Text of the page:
Tag Archives: Justin Kurtzel

It Takes a Village


by Hope Madden

About a decade ago, director Justin Kurzel made one amazing true crime film. Working from a script by Shaun Grant, Kurzel took a notorious crime spree and created the most realistic and unnerving film of 2011 in Snowtown.

The pair reteamed for 2019’s underseen treasure based on true Australian events, True History of the Kelly Gang. They are back, once again digging into the seedier side of Aussie history with another true crime in Nitram.

In 1996, Martin Bryant murdered 35 people, injuring another 23 in Port Arthur, Tasmania. The horror led to immediate gun reform in the nation, but Kurtzel and Grant are more interested in what came before than after.

Playing the unnamed central figure (Nitram is Martin spelled backward), Caleb Landry Jones has never been better, and that’s saying something. He is one of the most versatile actors working today, effortlessly moving from comedy to drama, from terrifying to charming to awkward to ethereal. There is an aching tenderness central to every performance. (OK, maybe not Get Out, but that would have been weird.)

Kurzel surrounds him with veteran talent at the top of their games. Essie Davis matches Landry Jones’s with a fragile, winsome turn as the older misfit who becomes his friend. Anthony LaPaglia creates a believable, gentle presence as Martin’s father, while the formidable Judy Davis nails every nuance as his complicated, hard mother.

She’s mesmerizing and award-worthy.

Looking at the making of the monster is no new concept in film, and it’s often a misfire, either romanticizing or relishing in the lurid. Nitram does neither. Grant’s greatest gift as a writer may be his ability to mine difficult terrain without sentiment. (His script for Cate Shortland’s crushing 2017 thriller Berlin Syndrome is his greatest triumph in this area.)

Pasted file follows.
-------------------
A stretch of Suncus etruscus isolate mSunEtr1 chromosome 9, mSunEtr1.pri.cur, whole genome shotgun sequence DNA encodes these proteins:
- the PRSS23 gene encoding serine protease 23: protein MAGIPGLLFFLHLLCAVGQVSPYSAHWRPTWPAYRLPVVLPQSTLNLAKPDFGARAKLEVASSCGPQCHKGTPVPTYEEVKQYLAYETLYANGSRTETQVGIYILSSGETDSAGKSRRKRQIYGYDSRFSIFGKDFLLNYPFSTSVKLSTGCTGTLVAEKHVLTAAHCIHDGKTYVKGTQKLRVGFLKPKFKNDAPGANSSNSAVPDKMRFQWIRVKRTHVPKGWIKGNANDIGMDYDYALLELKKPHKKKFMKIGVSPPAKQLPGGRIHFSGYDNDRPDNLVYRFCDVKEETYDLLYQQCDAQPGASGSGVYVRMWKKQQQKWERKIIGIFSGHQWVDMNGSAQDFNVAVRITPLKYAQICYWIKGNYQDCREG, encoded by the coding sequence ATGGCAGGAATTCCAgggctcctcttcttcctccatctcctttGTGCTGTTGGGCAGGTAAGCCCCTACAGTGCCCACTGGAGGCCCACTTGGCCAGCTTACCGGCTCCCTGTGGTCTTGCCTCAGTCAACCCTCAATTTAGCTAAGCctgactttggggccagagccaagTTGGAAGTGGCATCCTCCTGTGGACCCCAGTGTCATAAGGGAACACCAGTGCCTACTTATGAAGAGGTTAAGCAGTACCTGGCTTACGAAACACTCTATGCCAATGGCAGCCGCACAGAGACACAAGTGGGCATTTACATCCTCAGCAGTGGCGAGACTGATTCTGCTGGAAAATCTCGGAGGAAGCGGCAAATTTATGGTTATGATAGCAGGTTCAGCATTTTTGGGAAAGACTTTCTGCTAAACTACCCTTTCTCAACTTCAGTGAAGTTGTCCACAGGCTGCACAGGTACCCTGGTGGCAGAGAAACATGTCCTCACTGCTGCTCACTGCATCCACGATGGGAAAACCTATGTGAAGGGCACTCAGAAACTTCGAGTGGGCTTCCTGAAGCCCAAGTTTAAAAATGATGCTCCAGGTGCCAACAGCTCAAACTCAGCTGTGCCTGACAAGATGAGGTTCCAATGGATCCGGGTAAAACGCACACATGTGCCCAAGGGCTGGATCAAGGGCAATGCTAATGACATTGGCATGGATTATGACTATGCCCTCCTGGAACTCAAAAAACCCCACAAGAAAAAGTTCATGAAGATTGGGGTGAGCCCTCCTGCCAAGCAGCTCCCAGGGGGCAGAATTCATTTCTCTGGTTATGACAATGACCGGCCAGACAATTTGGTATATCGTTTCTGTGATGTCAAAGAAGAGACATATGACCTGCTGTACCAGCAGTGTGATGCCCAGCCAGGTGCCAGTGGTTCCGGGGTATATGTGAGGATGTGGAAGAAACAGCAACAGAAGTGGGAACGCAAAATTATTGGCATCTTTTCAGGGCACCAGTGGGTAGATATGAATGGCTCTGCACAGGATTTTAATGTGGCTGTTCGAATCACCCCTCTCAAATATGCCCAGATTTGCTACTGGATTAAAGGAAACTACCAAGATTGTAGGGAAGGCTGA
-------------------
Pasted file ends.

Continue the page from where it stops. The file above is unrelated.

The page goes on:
Nitram looks at how nature and nurture are to blame. Socialization plus parenting plus bad wiring is exacerbated by the isolation and loneliness they demand. Everyone is to blame. It’s a conundrum the film nails.

But it’s Landry Jones you’ll remember. He’s terrifying but endlessly sympathetic in a bleak film that’s a tough but rewarding watch.

Mac the Knife


by Hope Madden

From its opening image of a deceased toddler, his grieving parents – Macbeth and his Lady – witnessing the funeral pyre, Justin Kurzel’s Macbeth announces itself as a departure. The somber tone, the ominous atmosphere, and the adjustments to Shakespeare’s text already on display prepare you for the filmmaker’s ambitious and mostly successful new vision of the Man Who Would be King.

Drawing two of cinema’s most compelling talents to the challenging lead roles was Kurtzel’s other great achievement. The always excellent Michael Fassbender is at once valiant and fragile, ruthless and pitiful. As Lady Macbeth, Marion Cotillard – thanks in part to the opening sequence, only hinted at in the original text – mines personal grief as a source of her own wrong thinking, giving her character a soulful depth to match her ferocious nature.

Many of Kurtzel’s ideas translate into inspired images, thanks in large part to Adam Arkapaw’s lens. The cinematographer, who worked with Kurtzel on his blistering film debut The Snowtown Murders, here articulates a vision of medieval madness and horror appropriate for the Bard’s tale of bloodlust, ambition, and mania.

Skies awash in red, battlefields smothered in smoke and teeming with carnage, the flame of a candle or a blaze, all feed into the haunting, dreamlike quality Kurtzel emphasizes with a mournful score. The screen becomes a misty nightmare, punctuated by impressive action pieces that the stage would not allow.

Sometimes distracting changes to the text can take you out of that dream, though, as the play’s most iconic lines and scenes are occasionally altered or omitted. The cinematic update also offers a hushed quality, particularly to lines that are now delivered mostly as soliloquies or in voiceover. This muted approach sometimes serves to emphasize the bursts of violence and lunacy, but just as often gives the performances and the madness itself too distant a quality.

Powerhouse lead performances and arresting visuals aside, the streamlined narrative can make it difficult to invest in lesser characters. It also feels as if the film capitalizes on the popularity of medieval action when it could have mined the political intrigue for some modern relevance.

Regardless, Kurtzel’s execution suits the supernatural horror of the material, showcasing two of cinema’s greatest talents as it does.